There has been a history of activism in Walsh’s family, and he has had, in turn, a front row seat to the dramatic, chaotic, emotional and sometimes frustrating narrative of LGBTQ+ progression within the state. He is keen to inform that, like most, he arrived from a place of misunderstanding and confusion surrounding his sexuality. “I came out when I was 19 [in 1979]. I was studying the History of Art and French in UCD… I arrived [to the college] expecting a hot bed of radicalism and I was instantly dissuaded of that… It just seemed like it was coming out of a grim decade. There was no gay presence on campus – Gaysoc [precursor to UCD’s modern LGBTQ+ society] had been founded two years previous — winter 1976 — and it had made some noise before I arrived – but during fresher’s week, it wasn’t staffed.” Indeed, at this time the Gaysoc stand was staffed by Student Union’s Welfare Officer, Brighid Ruane, due to the homophobic environment of the campus.

I GREW UP IN A FEMINIST HOUSEHOLD,’ HE SAYS. ‘I COME FROM THREE GENERATIONS OF FEMINISM.”

During this period, Walsh was dating a French woman who would later come out as lesbian: “the blind leading the blind,” he jokes. Discovering the Hirschfeld Centre, which had opened in March 1979, became the trigger for his eventual coming out: “I had been having sex with boys all throughout high school, but I just wasn’t ‘out’… I actually did a personal ad – like the Grindr of its day – and this guy came over to my granny’s house in Rathgar. We had a bit of a snog and a fumble, and then he says, ‘do you want to go into this club?”

The club in question was the aforementioned Hirschfeld Centre, which was named for Magnus Hirschfeld, a Jewish-German sexologist who became one of the earliest proponents of LGBTQ+ rights in the Weimar Republic.

The club became the epicentre for the advancement of LGBTQ+ rights in Ireland, and sported a dance floor, a women’s group, a youth group, counselling services, and a queer cinema club. “I thought it was going to be full of freaks,” says Walsh. “[But] I arrived in the middle of a slow set. It was all just so ordinary and fabulous.”

Within six months, Walsh experienced a complete political transformation. “The lesbian and gay movement was about five years old at that stage… and the [National LGBT Federation] was a part of this second wave of activism, and it hugely appealed to young kids like me at the time.”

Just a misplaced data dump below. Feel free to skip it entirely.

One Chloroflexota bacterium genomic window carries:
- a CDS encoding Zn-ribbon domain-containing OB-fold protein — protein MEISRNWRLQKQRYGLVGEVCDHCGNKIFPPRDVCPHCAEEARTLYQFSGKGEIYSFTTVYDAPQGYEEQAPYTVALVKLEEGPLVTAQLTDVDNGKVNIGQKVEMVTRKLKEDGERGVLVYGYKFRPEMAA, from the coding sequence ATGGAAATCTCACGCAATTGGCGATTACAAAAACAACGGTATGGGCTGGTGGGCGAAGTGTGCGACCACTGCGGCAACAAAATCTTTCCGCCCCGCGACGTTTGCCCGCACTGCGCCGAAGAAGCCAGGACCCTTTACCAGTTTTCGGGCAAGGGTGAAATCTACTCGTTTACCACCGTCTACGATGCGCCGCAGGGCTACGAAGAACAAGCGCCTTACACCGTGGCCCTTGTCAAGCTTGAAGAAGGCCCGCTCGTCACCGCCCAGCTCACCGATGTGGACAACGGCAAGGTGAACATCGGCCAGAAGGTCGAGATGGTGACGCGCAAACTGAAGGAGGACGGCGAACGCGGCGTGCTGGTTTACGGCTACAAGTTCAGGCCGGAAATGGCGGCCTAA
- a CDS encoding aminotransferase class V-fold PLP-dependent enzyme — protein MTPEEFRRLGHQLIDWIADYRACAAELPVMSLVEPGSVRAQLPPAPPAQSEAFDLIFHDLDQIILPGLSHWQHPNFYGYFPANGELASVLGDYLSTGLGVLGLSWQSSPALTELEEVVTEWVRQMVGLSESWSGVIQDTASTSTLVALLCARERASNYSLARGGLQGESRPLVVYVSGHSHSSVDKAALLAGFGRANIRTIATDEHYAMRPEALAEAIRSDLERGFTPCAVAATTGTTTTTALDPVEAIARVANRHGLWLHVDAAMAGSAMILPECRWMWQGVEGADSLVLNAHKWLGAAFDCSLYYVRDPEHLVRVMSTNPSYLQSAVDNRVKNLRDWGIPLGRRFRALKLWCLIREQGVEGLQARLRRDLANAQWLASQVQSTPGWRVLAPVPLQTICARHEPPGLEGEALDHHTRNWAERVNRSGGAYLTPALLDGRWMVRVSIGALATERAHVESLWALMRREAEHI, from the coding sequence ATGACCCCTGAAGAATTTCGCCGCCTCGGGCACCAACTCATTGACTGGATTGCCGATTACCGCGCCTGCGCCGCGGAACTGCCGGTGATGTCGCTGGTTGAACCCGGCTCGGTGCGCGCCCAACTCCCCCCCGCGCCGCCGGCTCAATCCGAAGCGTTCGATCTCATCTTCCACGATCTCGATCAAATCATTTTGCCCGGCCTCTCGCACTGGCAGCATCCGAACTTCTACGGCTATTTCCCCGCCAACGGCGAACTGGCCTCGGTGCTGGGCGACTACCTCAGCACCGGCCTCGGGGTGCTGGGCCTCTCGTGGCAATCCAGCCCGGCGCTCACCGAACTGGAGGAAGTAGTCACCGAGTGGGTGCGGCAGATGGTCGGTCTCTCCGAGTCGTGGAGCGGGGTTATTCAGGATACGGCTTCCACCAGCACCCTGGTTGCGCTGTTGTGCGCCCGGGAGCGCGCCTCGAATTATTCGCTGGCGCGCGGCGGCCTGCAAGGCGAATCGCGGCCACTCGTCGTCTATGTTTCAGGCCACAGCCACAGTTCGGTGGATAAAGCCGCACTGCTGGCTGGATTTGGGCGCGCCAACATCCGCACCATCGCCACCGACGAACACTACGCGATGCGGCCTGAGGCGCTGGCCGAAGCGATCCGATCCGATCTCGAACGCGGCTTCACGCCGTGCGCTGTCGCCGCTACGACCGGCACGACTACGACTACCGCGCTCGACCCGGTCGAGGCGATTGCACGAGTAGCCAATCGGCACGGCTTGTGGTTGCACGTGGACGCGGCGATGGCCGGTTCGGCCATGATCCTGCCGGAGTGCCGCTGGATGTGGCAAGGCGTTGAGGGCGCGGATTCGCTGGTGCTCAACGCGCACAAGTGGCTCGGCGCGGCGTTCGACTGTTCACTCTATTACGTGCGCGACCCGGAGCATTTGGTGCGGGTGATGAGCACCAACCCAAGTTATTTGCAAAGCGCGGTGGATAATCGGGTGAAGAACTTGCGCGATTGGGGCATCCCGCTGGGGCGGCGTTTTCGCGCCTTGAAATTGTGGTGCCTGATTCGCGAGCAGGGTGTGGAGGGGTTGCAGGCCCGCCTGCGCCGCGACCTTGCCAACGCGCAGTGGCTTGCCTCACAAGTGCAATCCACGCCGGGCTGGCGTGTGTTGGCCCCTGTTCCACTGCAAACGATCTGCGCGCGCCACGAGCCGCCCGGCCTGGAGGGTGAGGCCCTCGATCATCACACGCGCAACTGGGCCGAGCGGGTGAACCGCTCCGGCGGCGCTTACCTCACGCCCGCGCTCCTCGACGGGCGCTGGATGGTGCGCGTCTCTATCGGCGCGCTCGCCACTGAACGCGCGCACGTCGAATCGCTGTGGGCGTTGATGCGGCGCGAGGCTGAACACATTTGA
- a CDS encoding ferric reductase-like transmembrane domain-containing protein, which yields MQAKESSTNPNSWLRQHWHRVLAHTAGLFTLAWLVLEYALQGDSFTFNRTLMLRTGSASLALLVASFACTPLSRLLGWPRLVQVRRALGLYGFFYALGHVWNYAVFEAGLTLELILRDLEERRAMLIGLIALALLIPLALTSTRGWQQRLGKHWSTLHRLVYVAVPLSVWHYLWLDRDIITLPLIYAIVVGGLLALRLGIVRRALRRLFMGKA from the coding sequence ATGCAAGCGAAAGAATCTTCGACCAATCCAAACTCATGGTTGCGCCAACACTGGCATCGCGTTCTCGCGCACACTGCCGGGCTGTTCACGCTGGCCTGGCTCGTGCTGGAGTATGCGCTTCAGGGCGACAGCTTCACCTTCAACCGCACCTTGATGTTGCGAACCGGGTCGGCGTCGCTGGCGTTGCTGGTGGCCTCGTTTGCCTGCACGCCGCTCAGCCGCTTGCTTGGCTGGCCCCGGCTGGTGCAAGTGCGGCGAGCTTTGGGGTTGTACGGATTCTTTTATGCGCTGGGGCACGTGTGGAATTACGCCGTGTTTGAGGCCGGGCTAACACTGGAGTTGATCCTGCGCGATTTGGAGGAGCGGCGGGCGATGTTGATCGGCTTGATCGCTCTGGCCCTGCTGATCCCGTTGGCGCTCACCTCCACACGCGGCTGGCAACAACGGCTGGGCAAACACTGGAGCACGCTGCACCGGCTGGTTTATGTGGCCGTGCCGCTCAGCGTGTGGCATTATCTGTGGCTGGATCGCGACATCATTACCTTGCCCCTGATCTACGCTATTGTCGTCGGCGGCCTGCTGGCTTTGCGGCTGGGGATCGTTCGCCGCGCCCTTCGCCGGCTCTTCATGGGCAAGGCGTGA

Despite this emerging ‘second wave,’ very few LGBTQ+ people had the strength to stand up and speak out, as Walsh elaborates: “Ireland felt like a much smaller world, for a start, and it was! Very few people were living in [Dublin] city centre, the city was derelict, [and] at this time of nascent queer liberation, very few were [fearless] enough to stand up and be counted.” Only a handful of vocal pro-gay activists emerged in this period, including Senator David Norris, and future Presidents of Ireland Mary McAleese and Mary Robinson, who with their combined efforts in the 1970s established the Campaign for Homosexual Law Reform, which sought to decriminalise homosexuality in the Republic of Ireland.

While some gay people and their allies were vocal at this time, trans rights as we know them today simply did not exist. Walsh elaborates: “back in 1979… trans identity just didn’t enter our lexicon or our conversations at the time. There was a national transvestite group running from the Hirschfeld centre, but trans identity and the concerns of our trans brothers and sisters just weren’t getting a look in.”

Walsh’s decade-long involvement in the Hirschfeld Centre would later inspire his work on the Irish Queer Archive. The IQA was established in 1997 and is a collection of historical material from Ireland’s queer past, including magazines, posters, pictures, badges and other such ephemera, with a view to providing insight into the social, political and cultural development of LGBTQ+ communities in Ireland. Walsh’s direct involvement with the movement during the decades in question provided him with tangible links to such an expansive history. “We have the administrative records of all the major lesbian and gay groups in Ireland since 1974,” he says.